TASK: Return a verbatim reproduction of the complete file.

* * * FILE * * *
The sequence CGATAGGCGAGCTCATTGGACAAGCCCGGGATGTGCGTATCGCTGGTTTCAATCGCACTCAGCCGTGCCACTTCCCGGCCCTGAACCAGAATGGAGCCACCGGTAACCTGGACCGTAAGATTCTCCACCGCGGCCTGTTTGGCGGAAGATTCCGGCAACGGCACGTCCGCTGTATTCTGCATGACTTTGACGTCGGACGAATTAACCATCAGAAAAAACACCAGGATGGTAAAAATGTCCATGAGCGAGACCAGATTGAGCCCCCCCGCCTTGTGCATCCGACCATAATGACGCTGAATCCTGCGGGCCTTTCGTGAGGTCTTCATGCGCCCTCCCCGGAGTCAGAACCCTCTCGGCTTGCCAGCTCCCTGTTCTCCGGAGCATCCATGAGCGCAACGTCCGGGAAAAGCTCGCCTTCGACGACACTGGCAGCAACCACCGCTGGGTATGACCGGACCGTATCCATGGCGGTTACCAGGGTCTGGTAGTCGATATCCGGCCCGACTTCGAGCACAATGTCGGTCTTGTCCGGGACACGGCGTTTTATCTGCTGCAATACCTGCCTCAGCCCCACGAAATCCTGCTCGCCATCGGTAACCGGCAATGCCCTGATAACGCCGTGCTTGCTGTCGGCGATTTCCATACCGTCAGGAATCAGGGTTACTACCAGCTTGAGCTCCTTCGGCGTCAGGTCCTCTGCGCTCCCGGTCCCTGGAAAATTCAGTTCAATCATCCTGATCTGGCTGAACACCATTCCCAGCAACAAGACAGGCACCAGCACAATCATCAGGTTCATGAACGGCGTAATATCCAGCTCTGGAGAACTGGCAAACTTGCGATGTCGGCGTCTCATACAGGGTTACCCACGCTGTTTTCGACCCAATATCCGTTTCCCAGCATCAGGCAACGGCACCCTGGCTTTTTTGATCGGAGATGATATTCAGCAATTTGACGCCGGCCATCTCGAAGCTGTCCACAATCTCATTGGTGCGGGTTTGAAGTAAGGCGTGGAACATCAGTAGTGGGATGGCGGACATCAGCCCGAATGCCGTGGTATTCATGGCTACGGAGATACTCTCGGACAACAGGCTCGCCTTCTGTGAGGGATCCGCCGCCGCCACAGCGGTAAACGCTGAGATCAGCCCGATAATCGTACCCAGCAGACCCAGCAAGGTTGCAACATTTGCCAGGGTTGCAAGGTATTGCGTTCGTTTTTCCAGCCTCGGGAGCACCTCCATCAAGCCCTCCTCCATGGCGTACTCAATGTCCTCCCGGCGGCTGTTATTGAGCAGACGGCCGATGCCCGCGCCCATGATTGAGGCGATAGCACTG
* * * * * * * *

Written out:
The sequence CGATAGGCGAGCTCATTGGACAAGCCCGGGATGTGCGTATCGCTGGTTTCAATCGCACTCAGCCGTGCCACTTCCCGGCCCTGAACCAGAATGGAGCCACCGGTAACCTGGACCGTAAGATTCTCCACCGCGGCCTGTTTGGCGGAAGATTCCGGCAACGGCACGTCCGCTGTATTCTGCATGACTTTGACGTCGGACGAATTAACCATCAGAAAAAACACCAGGATGGTAAAAATGTCCATGAGCGAGACCAGATTGAGCCCCCCCGCCTTGTGCATCCGACCATAATGACGCTGAATCCTGCGGGCCTTTCGTGAGGTCTTCATGCGCCCTCCCCGGAGTCAGAACCCTCTCGGCTTGCCAGCTCCCTGTTCTCCGGAGCATCCATGAGCGCAACGTCCGGGAAAAGCTCGCCTTCGACGACACTGGCAGCAACCACCGCTGGGTATGACCGGACCGTATCCATGGCGGTTACCAGGGTCTGGTAGTCGATATCCGGCCCGACTTCGAGCACAATGTCGGTCTTGTCCGGGACACGGCGTTTTATCTGCTGCAATACCTGCCTCAGCCCCACGAAATCCTGCTCGCCATCGGTAACCGGCAATGCCCTGATAACGCCGTGCTTGCTGTCGGCGATTTCCATACCGTCAGGAATCAGGGTTACTACCAGCTTGAGCTCCTTCGGCGTCAGGTCCTCTGCGCTCCCGGTCCCTGGAAAATTCAGTTCAATCATCCTGATCTGGCTGAACACCATTCCCAGCAACAAGACAGGCACCAGCACAATCATCAGGTTCATGAACGGCGTAATATCCAGCTCTGGAGAACTGGCAAACTTGCGATGTCGGCGTCTCATACAGGGTTACCCACGCTGTTTTCGACCCAATATCCGTTTCCCAGCATCAGGCAACGGCACCCTGGCTTTTTTGATCGGAGATGATATTCAGCAATTTGACGCCGGCCATCTCGAAGCTGTCCACAATCTCATTGGTGCGGGTTTGAAGTAAGGCGTGGAACATCAGTAGTGGGATGGCGGACATCAGCCCGAATGCCGTGGTATTCATGGCTACGGAGATACTCTCGGACAACAGGCTCGCCTTCTGTGAGGGATCCGCCGCCGCCACAGCGGTAAACGCTGAGATCAGCCCGATAATCGTACCCAGCAGACCCAGCAAGGTTGCAACATTTGCCAGGGTTGCAAGGTATTGCGTTCGTTTTTCCAGCCTCGGGAGCACCTCCATCAAGCCCTCCTCCATGGCGTACTCAATGTCCTCCCGGCGGCTGTTATTGAGCAGACGGCCGATGCCCGCGCCCATGATTGAGGCGATAGCACTG